Hydrogen is not exactly a fuel. That is, we don’t burn it to make energy. It’s used more as a medium for storing and transporting energy.

The science of hydrogen fuel cell systems is based on a simple concept. When you combine hydrogen with oxygen, energy is released. You get electricity. What makes it such a clean technology is that the byproducts of that chemical reaction are just heat and water.  So when a fuel cell takes hydrogen from a fuel tank and combines it with oxygen in the air, it produces electricity and emits only a wisp of heated water vapor from the tailpipe.

Hydrogen is combustible (remember the Hindenburg?), and needs to be handled carefully. However, there are easy ways to demonstrate electrolysis, which breaks water apart into oxygen and hydrogen, and the opposite process of joining those chemicals. In fact, you could make a type of fuel cell in your kitchen, with a popsicle stick, battery clips, Scotch tape and a few other household products. You do need one item that can’t be found in your kitchen: platinum wire or platinum-coated nickel wire.

Hydrogen is the most abundant element in the universe. And hydrogen fuel cell conversion is a squeaky clean technology. But the production of hydrogen for use in fuel cells — that can produce a lot of carbon dioxide. In fact, most hydrogen is currently made by stripping, or re-forming, natural gas. That’s one of the ongoing criticisms of fuel-cell technology, that it generates greenhouse gas emissions just to get the hydrogen in the first place.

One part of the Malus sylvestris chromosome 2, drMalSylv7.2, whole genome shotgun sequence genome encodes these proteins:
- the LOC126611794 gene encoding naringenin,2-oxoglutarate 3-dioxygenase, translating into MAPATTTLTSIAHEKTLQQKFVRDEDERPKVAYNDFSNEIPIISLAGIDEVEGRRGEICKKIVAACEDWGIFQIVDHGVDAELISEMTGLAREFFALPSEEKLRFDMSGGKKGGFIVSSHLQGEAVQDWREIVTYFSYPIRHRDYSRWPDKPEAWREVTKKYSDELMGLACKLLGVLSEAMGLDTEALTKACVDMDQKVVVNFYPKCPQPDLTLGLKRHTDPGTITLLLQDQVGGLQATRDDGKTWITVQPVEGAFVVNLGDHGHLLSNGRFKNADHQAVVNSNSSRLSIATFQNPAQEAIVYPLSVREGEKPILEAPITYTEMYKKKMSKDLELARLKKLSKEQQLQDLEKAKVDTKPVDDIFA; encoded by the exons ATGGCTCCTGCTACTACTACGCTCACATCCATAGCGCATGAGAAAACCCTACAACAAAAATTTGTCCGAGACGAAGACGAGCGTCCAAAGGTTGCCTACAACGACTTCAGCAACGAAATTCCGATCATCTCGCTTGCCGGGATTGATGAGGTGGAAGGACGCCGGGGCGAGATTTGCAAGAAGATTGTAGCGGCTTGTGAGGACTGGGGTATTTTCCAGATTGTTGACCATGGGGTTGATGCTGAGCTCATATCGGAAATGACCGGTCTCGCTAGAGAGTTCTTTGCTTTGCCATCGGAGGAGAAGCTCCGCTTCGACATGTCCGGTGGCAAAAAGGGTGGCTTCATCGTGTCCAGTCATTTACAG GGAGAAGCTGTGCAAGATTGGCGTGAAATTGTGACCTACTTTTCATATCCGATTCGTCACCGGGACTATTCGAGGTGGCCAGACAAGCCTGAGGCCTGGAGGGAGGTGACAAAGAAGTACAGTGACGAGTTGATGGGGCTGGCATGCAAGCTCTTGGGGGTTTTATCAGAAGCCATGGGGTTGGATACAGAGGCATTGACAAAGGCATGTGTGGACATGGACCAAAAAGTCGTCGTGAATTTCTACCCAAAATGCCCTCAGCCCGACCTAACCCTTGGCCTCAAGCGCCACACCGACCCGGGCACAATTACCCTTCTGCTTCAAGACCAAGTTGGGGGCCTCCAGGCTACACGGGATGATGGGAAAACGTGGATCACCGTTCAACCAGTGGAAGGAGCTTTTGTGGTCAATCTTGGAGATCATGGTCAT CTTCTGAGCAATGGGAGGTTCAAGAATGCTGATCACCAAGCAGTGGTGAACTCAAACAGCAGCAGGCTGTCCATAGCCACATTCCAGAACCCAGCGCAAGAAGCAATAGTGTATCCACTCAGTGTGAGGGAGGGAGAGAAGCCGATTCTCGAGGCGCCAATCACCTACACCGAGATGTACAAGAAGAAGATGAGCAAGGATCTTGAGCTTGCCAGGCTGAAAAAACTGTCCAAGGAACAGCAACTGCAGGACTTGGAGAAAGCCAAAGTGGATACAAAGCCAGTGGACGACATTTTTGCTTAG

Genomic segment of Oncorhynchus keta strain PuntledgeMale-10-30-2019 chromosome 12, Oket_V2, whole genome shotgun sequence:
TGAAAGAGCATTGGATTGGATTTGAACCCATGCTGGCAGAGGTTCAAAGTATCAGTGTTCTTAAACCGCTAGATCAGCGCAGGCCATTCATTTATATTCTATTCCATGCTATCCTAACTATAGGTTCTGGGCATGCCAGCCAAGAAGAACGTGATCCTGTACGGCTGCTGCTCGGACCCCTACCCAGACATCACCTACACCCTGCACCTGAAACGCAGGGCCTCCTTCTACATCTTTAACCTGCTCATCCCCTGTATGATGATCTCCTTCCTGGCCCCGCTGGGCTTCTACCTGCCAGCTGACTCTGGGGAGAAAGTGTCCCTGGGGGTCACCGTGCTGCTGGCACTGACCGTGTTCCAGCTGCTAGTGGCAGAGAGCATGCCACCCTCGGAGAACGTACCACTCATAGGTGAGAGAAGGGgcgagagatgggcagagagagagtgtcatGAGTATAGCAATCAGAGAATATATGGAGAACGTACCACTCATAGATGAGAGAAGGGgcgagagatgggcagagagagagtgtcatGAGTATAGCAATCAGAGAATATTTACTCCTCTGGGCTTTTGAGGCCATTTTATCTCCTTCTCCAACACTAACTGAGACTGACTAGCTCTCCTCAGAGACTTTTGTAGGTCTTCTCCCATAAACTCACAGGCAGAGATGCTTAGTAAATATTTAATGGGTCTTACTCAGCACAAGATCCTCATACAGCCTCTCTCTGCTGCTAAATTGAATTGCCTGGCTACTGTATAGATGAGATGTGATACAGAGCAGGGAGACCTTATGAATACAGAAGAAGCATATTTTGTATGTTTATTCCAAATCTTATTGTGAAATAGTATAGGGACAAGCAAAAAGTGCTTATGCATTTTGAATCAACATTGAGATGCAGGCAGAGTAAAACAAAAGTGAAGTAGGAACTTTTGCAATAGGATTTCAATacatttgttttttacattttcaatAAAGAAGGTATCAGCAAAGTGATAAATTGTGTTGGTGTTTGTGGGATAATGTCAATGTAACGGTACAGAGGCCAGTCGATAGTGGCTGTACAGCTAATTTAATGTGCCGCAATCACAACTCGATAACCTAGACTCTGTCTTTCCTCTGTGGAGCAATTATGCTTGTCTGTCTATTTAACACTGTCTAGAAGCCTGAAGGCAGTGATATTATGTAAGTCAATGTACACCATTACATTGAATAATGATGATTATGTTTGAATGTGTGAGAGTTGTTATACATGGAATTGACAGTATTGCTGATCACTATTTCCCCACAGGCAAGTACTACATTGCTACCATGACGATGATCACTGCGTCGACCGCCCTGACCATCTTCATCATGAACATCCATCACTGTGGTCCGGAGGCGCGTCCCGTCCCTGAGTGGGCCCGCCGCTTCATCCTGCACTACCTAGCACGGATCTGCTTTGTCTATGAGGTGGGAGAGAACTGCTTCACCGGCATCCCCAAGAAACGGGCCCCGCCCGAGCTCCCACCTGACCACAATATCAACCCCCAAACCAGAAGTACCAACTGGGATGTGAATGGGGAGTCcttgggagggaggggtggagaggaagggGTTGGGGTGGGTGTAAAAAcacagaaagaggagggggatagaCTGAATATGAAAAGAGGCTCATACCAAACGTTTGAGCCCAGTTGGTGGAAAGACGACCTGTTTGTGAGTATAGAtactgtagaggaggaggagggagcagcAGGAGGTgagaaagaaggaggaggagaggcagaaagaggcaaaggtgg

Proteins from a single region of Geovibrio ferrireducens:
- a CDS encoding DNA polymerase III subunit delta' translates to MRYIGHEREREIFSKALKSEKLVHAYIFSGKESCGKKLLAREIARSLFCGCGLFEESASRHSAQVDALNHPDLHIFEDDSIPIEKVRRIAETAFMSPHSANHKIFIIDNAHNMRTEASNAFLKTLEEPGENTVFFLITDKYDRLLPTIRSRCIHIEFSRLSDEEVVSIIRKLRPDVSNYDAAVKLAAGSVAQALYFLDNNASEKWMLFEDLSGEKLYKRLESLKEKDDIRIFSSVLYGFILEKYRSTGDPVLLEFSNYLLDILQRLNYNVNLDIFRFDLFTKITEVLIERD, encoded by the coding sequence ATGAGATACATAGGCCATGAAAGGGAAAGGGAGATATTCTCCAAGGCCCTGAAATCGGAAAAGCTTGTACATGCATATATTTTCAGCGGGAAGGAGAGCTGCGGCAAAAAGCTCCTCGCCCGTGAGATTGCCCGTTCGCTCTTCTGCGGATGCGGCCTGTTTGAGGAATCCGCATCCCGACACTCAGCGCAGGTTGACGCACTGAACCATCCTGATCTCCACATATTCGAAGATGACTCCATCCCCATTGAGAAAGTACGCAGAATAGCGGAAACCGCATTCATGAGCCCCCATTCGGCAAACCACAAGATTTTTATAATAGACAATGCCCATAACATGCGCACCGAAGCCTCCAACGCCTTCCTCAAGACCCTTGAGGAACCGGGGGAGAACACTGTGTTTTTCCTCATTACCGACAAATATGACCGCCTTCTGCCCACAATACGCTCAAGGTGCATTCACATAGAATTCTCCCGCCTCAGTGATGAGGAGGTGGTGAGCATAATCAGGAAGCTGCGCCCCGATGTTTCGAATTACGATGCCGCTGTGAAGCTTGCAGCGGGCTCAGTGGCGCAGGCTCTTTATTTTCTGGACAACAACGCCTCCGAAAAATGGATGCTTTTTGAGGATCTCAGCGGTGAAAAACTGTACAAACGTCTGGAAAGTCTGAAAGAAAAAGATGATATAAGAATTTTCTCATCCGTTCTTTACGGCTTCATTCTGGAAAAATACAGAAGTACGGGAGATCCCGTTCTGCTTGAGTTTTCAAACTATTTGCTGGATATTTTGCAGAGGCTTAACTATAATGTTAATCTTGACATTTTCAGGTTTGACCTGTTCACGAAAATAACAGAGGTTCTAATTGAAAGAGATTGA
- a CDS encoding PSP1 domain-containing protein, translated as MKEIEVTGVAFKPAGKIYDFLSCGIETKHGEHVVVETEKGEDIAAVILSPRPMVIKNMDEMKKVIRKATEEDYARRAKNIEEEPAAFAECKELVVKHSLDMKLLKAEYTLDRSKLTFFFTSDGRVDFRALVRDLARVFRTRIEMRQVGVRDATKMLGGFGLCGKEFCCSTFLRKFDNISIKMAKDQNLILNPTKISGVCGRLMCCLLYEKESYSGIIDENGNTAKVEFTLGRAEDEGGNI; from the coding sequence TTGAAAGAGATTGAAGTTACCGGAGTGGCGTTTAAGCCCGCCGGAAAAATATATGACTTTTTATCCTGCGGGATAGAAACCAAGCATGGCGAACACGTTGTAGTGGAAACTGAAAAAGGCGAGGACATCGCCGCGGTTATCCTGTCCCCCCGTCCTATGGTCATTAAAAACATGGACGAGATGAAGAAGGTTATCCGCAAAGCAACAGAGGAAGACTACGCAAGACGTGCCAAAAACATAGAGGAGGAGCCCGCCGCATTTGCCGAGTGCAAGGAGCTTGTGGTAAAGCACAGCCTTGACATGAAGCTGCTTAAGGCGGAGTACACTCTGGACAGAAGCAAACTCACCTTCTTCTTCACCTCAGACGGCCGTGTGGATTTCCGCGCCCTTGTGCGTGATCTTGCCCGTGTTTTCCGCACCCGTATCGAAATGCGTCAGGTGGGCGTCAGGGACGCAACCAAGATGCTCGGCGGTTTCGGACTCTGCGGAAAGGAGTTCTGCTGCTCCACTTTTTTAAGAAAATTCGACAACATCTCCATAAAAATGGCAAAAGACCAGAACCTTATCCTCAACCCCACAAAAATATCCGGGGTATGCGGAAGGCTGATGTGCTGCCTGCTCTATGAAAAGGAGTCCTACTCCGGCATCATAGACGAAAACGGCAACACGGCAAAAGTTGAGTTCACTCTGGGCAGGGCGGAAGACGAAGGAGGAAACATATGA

Fuel cells also can store energy generated by solar-powered electrolysis, as well as similar energy generated by wind and hydropower. That’s the kind of hydrogen generation that advocates hope to eventually use in fuel cells. But being able to store energy also makes it extremely attractive to harnessing wind, solar and hydropower.

For example, California could generate a lot of wind energy at night, but since electricity has to be used right away, that nighttime, offpeak energy is less valuable. But if it could be stored in a fuel cell through the electrolysis process, that would make it much more lucrative.

Listen to the Where’s my Hydrogen Highway? radio report online, and watch our Web Extra Slideshow.

 

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Reporter’s Notes: Where’s my Hydrogen Highway 30 April,2013David Gorn

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